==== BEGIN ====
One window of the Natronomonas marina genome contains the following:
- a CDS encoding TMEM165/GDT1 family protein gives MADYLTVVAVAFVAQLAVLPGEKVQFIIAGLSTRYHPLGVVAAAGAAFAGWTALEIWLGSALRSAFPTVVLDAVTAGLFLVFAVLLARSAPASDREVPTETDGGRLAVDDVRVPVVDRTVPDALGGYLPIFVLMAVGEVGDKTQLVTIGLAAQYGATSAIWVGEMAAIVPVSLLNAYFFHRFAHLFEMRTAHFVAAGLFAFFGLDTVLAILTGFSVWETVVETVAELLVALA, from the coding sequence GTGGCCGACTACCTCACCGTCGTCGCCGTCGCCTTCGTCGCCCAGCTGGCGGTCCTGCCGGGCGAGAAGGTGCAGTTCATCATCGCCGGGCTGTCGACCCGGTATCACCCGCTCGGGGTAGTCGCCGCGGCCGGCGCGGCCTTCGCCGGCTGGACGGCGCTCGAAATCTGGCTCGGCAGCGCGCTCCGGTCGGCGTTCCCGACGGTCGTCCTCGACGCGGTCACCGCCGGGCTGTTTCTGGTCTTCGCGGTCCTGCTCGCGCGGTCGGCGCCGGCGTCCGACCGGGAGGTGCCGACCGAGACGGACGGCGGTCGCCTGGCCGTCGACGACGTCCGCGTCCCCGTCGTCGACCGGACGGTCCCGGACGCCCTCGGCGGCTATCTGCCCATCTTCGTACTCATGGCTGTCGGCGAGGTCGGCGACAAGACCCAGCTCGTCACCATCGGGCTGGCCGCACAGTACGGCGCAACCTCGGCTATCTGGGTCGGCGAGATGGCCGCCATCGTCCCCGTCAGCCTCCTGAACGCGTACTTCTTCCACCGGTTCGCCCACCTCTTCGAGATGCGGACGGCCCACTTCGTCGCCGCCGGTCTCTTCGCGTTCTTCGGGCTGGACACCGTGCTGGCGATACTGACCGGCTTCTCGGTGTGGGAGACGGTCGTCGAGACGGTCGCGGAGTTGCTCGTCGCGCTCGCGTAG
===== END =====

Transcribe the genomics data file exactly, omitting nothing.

One window of the Natronomonas marina genome contains the following:
- a CDS encoding TMEM165/GDT1 family protein gives MADYLTVVAVAFVAQLAVLPGEKVQFIIAGLSTRYHPLGVVAAAGAAFAGWTALEIWLGSALRSAFPTVVLDAVTAGLFLVFAVLLARSAPASDREVPTETDGGRLAVDDVRVPVVDRTVPDALGGYLPIFVLMAVGEVGDKTQLVTIGLAAQYGATSAIWVGEMAAIVPVSLLNAYFFHRFAHLFEMRTAHFVAAGLFAFFGLDTVLAILTGFSVWETVVETVAELLVALA, from the coding sequence GTGGCCGACTACCTCACCGTCGTCGCCGTCGCCTTCGTCGCCCAGCTGGCGGTCCTGCCGGGCGAGAAGGTGCAGTTCATCATCGCCGGGCTGTCGACCCGGTATCACCCGCTCGGGGTAGTCGCCGCGGCCGGCGCGGCCTTCGCCGGCTGGACGGCGCTCGAAATCTGGCTCGGCAGCGCGCTCCGGTCGGCGTTCCCGACGGTCGTCCTCGACGCGGTCACCGCCGGGCTGTTTCTGGTCTTCGCGGTCCTGCTCGCGCGGTCGGCGCCGGCGTCCGACCGGGAGGTGCCGACCGAGACGGACGGCGGTCGCCTGGCCGTCGACGACGTCCGCGTCCCCGTCGTCGACCGGACGGTCCCGGACGCCCTCGGCGGCTATCTGCCCATCTTCGTACTCATGGCTGTCGGCGAGGTCGGCGACAAGACCCAGCTCGTCACCATCGGGCTGGCCGCACAGTACGGCGCAACCTCGGCTATCTGGGTCGGCGAGATGGCCGCCATCGTCCCCGTCAGCCTCCTGAACGCGTACTTCTTCCACCGGTTCGCCCACCTCTTCGAGATGCGGACGGCCCACTTCGTCGCCGCCGGTCTCTTCGCGTTCTTCGGGCTGGACACCGTGCTGGCGATACTGACCGGCTTCTCGGTGTGGGAGACGGTCGTCGAGACGGTCGCGGAGTTGCTCGTCGCGCTCGCGTAG